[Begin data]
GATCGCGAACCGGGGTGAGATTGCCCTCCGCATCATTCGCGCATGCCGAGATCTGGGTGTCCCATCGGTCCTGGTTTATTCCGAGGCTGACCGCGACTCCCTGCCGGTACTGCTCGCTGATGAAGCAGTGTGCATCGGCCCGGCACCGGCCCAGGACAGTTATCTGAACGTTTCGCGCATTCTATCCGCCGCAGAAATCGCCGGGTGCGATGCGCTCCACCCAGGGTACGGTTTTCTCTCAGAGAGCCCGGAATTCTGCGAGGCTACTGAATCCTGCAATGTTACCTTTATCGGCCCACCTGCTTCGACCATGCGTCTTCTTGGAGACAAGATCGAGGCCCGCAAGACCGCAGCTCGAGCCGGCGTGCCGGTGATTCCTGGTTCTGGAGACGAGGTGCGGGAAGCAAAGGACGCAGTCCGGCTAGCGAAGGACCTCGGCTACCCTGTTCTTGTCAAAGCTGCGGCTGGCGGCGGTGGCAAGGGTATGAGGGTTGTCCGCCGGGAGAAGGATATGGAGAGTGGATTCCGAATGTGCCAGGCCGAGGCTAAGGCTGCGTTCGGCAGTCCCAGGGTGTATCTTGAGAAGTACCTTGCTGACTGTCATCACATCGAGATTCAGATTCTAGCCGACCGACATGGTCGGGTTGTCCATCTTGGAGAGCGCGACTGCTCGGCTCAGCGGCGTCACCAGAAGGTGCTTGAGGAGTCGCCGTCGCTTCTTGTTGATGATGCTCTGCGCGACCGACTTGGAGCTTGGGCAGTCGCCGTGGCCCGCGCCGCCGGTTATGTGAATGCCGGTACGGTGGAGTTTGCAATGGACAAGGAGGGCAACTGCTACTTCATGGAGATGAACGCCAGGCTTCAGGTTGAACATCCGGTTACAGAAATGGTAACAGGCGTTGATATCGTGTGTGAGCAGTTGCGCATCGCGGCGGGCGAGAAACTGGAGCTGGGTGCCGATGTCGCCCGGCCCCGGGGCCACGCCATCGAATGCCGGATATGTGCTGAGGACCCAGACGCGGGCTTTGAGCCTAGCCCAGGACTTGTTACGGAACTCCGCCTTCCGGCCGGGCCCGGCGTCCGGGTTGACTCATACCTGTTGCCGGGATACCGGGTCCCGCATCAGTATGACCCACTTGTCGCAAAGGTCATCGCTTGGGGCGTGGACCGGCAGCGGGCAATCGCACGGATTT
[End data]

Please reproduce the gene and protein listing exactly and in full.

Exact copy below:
GATCGCGAACCGGGGTGAGATTGCCCTCCGCATCATTCGCGCATGCCGAGATCTGGGTGTCCCATCGGTCCTGGTTTATTCCGAGGCTGACCGCGACTCCCTGCCGGTACTGCTCGCTGATGAAGCAGTGTGCATCGGCCCGGCACCGGCCCAGGACAGTTATCTGAACGTTTCGCGCATTCTATCCGCCGCAGAAATCGCCGGGTGCGATGCGCTCCACCCAGGGTACGGTTTTCTCTCAGAGAGCCCGGAATTCTGCGAGGCTACTGAATCCTGCAATGTTACCTTTATCGGCCCACCTGCTTCGACCATGCGTCTTCTTGGAGACAAGATCGAGGCCCGCAAGACCGCAGCTCGAGCCGGCGTGCCGGTGATTCCTGGTTCTGGAGACGAGGTGCGGGAAGCAAAGGACGCAGTCCGGCTAGCGAAGGACCTCGGCTACCCTGTTCTTGTCAAAGCTGCGGCTGGCGGCGGTGGCAAGGGTATGAGGGTTGTCCGCCGGGAGAAGGATATGGAGAGTGGATTCCGAATGTGCCAGGCCGAGGCTAAGGCTGCGTTCGGCAGTCCCAGGGTGTATCTTGAGAAGTACCTTGCTGACTGTCATCACATCGAGATTCAGATTCTAGCCGACCGACATGGTCGGGTTGTCCATCTTGGAGAGCGCGACTGCTCGGCTCAGCGGCGTCACCAGAAGGTGCTTGAGGAGTCGCCGTCGCTTCTTGTTGATGATGCTCTGCGCGACCGACTTGGAGCTTGGGCAGTCGCCGTGGCCCGCGCCGCCGGTTATGTGAATGCCGGTACGGTGGAGTTTGCAATGGACAAGGAGGGCAACTGCTACTTCATGGAGATGAACGCCAGGCTTCAGGTTGAACATCCGGTTACAGAAATGGTAACAGGCGTTGATATCGTGTGTGAGCAGTTGCGCATCGCGGCGGGCGAGAAACTGGAGCTGGGTGCCGATGTCGCCCGGCCCCGGGGCCACGCCATCGAATGCCGGATATGTGCTGAGGACCCAGACGCGGGCTTTGAGCCTAGCCCAGGACTTGTTACGGAACTCCGCCTTCCGGCCGGGCCCGGCGTCCGGGTTGACTCATACCTGTTGCCGGGATACCGGGTCCCGCATCAGTATGACCCACTTGTCGCAAAGGTCATCGCTTGGGGCGTGGACCGGCAGCGGGCAATCGCACGGATTT